2018 was all about the Urus for Lamborghini, its first foray into the premium SUV market resulted in one of the most driver focussed, quickest SUVs you can buy. Then again, you wouldn’t expect anything less from Lamborghini, would you? 

But the Urus hasn’t been the only model occupying the production schedules of the Sant’Agata car maker, because while it provides the volume to allow the company to reach its production target of 7,500 cars a year, the additional revenue it generates also allows for more traditional Lamborghinis to flourish and prove that when it comes to drama there’s little to beat a slice of raging Modenese wedge. The Urus helps Lamborghini build cars such as the new £206,000 Huracan Evo.

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Lamborghini creates the Evo by taking the V10 engine from the existing Huracan Performante and installing it in to an aluminium and carbonfibre chassis that is the most technologically advanced of any in a Lamborghini.

At the core of the Huracan Evo is a new electronics package called Lamborghini Dynamic Vehicle Integration (LDVI). LDVI works by controlling these four key dynamic components of the chassis via an algorithm that takes just 20 milliseconds to process the data received before predicting how the driver requires the systems to react. It’s called a Feed Forward Logic approach, one that learns your characteristics on steering input, gearshift patterns, braking and the grip and traction available from the tyres. 

Key to LDVI are two new components fitted to a Huracan for the first time: four-wheel steering and torque vectoring. The former delivers the same benefits as it does to every car: increasing agility at slow speeds by turning the rear wheels in the opposite direction to the front wheels, then turning them in the same direction at high speed to increase stability. By adding torque vectoring Lamborghini also ensured the LDVI system can adjust the torque distribution at the rear wheels, adding yet another level of dynamic control to the Lamborghini’s chassis. 

A sharp new look comes courtesy of the Huracan Evo’s aerodynamics. Its new front splitter incorporates an integrated, suspended front wing to disperse the air over and under the car as cleanly and as fast as possible. Air curtains in the new front bumper reduce turbulence in the front wheel arches, channelling it directly to the engine intakes ahead of the rear wheels.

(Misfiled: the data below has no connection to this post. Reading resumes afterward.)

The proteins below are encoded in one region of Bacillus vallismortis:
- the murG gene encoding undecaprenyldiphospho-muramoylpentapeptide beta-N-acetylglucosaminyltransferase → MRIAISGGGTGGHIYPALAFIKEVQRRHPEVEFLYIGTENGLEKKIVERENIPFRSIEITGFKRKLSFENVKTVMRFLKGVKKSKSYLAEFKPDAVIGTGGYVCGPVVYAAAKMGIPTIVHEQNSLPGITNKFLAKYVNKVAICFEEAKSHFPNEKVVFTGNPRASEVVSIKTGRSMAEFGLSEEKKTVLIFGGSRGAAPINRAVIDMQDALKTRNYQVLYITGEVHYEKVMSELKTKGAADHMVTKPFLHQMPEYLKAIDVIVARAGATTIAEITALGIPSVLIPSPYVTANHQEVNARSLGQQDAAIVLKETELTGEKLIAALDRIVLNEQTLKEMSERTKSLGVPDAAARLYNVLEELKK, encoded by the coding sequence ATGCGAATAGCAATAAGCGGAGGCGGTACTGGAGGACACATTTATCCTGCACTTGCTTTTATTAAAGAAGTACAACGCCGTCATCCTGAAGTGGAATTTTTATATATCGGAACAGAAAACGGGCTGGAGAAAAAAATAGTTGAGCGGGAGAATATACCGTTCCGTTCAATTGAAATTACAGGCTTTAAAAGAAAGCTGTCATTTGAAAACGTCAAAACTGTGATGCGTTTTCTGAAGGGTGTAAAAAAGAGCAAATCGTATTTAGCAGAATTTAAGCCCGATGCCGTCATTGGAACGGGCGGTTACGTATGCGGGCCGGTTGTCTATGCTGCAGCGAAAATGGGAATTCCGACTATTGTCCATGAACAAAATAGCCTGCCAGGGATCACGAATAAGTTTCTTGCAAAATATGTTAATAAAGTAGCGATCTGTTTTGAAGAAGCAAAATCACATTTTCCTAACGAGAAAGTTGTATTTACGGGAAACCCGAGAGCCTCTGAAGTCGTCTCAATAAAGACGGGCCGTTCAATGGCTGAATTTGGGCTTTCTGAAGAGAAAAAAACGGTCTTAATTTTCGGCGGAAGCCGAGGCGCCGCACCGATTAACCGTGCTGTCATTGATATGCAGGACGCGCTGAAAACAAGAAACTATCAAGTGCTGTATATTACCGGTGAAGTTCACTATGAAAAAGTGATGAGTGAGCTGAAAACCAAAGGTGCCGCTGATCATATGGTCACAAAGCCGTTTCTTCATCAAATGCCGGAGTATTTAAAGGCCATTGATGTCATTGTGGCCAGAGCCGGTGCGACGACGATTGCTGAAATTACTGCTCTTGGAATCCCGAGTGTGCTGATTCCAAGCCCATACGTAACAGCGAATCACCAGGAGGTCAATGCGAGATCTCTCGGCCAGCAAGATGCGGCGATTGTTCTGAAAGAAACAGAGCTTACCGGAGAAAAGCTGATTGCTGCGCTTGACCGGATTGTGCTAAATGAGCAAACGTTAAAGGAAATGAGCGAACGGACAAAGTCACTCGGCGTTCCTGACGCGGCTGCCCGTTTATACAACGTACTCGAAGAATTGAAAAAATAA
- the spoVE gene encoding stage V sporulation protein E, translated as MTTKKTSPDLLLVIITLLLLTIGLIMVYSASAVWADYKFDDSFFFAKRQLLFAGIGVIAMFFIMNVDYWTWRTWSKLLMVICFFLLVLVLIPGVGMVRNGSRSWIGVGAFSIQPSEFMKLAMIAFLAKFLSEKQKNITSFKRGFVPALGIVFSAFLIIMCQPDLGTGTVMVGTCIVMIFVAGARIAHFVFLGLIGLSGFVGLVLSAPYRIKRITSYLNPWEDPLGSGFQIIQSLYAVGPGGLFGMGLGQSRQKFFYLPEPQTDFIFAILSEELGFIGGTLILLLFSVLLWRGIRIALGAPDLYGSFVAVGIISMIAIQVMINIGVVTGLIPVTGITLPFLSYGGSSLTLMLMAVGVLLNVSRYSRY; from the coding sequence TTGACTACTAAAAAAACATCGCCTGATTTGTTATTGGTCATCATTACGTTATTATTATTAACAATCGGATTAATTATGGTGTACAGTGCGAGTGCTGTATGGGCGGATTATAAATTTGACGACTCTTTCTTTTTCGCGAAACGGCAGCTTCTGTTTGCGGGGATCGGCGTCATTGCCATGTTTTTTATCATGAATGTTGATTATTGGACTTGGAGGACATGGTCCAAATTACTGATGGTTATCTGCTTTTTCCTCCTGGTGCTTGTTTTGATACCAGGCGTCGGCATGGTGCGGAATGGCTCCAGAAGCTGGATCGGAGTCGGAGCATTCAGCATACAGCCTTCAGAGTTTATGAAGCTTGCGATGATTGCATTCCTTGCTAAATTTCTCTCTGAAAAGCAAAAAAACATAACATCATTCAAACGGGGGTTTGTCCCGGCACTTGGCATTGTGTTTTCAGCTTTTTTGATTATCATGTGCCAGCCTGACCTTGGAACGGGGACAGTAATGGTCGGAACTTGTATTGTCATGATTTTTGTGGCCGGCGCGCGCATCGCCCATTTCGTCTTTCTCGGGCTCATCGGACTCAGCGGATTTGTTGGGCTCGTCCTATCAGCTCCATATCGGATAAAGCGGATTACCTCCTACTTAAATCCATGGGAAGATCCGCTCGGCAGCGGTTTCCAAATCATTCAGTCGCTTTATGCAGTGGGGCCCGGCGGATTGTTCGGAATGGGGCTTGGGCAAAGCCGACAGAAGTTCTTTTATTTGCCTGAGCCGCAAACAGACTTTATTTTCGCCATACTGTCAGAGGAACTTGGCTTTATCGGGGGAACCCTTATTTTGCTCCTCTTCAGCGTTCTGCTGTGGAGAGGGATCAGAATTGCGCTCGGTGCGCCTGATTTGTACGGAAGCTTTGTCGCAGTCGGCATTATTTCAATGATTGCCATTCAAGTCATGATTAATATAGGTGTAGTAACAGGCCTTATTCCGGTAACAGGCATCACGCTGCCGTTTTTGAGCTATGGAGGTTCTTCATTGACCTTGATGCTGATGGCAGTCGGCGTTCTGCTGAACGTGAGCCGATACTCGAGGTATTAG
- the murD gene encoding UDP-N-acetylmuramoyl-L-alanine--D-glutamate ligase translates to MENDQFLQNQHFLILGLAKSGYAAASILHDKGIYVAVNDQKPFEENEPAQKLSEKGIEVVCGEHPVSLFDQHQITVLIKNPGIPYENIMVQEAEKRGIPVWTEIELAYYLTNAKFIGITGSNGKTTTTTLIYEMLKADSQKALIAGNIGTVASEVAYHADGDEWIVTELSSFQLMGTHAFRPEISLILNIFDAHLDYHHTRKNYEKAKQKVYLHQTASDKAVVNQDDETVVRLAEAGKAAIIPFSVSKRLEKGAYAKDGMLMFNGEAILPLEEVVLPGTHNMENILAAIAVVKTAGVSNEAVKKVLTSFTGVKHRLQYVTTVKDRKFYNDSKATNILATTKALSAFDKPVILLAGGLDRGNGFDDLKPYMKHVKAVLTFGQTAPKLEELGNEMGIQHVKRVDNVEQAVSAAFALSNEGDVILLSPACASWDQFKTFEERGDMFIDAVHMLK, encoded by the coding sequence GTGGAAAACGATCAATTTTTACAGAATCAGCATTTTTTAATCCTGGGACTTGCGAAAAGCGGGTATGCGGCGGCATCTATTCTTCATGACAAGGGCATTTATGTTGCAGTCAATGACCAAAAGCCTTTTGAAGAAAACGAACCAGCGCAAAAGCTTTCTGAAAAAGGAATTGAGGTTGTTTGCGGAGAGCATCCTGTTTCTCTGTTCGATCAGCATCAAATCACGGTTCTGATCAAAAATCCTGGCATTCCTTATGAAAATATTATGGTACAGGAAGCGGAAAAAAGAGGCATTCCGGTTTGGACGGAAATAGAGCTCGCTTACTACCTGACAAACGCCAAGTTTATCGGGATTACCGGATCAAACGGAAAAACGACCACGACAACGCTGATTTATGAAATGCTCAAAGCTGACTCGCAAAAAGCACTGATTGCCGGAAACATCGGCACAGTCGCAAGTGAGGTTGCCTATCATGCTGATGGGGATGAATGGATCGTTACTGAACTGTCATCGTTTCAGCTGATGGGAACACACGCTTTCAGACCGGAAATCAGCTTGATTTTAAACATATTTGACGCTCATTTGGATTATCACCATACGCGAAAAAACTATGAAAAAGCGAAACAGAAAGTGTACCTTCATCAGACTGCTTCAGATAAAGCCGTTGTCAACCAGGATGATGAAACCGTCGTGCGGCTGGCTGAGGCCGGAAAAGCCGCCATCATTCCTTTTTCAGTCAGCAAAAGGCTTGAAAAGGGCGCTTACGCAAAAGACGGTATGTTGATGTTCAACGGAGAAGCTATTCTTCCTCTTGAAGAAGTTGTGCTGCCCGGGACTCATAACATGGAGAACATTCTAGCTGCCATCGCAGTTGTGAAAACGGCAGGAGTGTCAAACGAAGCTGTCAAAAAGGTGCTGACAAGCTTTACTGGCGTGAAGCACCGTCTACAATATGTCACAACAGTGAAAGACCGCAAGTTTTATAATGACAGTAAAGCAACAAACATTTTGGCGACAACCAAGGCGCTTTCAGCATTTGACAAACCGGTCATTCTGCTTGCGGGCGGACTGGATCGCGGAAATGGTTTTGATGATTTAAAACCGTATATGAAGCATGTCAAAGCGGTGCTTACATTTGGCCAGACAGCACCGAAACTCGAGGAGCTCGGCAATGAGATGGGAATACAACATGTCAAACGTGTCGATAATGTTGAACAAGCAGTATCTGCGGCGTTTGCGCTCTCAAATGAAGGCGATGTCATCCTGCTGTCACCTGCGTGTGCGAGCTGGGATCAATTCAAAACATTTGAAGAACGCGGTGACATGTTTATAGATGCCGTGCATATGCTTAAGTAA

At the base of the engine cover is a new rear slotted spoiler that splits the airflow over and under it, the former to provide the downforce, the latter creating a Venturi effect to draw the air through more quickly. A new rear diffuser sucks the air under the car quicker than before and combined with the aero enhancements, increases downforce by a factor of seven over the previous Huracan. In terms of design, it’s so much more aggressive than the outgoing car.

As impressive as this all sounds, and is, what continually fights for your attention is the car’s 5.2-litre naturally aspirated V10 engine. Even when you’re sat in the Huracan Evo’s heavily refreshed interior, which now features an 8.3-inch touch screen and a level of connectivity not seen on a Lamborghini before, you’re drawn to the fighter jet style cover for the starter button… 

Flick the red cover. Press the button. Wait. Whirr. Boom! Gone is the anodyne tone of the previous Huracan’s engine note, in its place a more rampant, vocal, deep chested roar. You can thank the Performante’s sports exhaust system for the amplified vocals and it’s just what every Huracan requires.

Unfortunately we’re only allowed to test the Huracan Evo on the wide, flat surfaces of the Bahrain International Circuit, so with the Sport driving mode selected (Strada and Corsa are also available), we pull back the right hand paddle to engage first gear on the seven-speed double clutch gearbox and trundle down the pit lane.

Pass the exit lane before selecting second… third… apply more throttle and the Evo is off. Fourth is needed before the first corner and a leap of faith as you turn-in and the Huracan whips its nose to the apex in one beautifully fluid motion. 300 metres covered and already the new Huracan’s chassis has made its predecessor feel obsolete. 

With every lap the Huracan Evo impresses more and more. It has the level of agility and precision that was lacking in the old car. Gone is the need to constantly adjust the steering – dynamic steering is now the only option because of the four-wheel steering set-up – and a sense that perhaps the Huracan’s front end wasn’t entirely in tune with the rear of the car. Where there was inconsistency there is now consistency; consistency that breeds trust and confidence to extract as much performance as you feel comfortable with. 

What really impresses is how the Huracan Evo delivers this new level of precision, agility and confidence inspiring dynamics without removing any of the excitement, the driver still integral to getting the very best from it.

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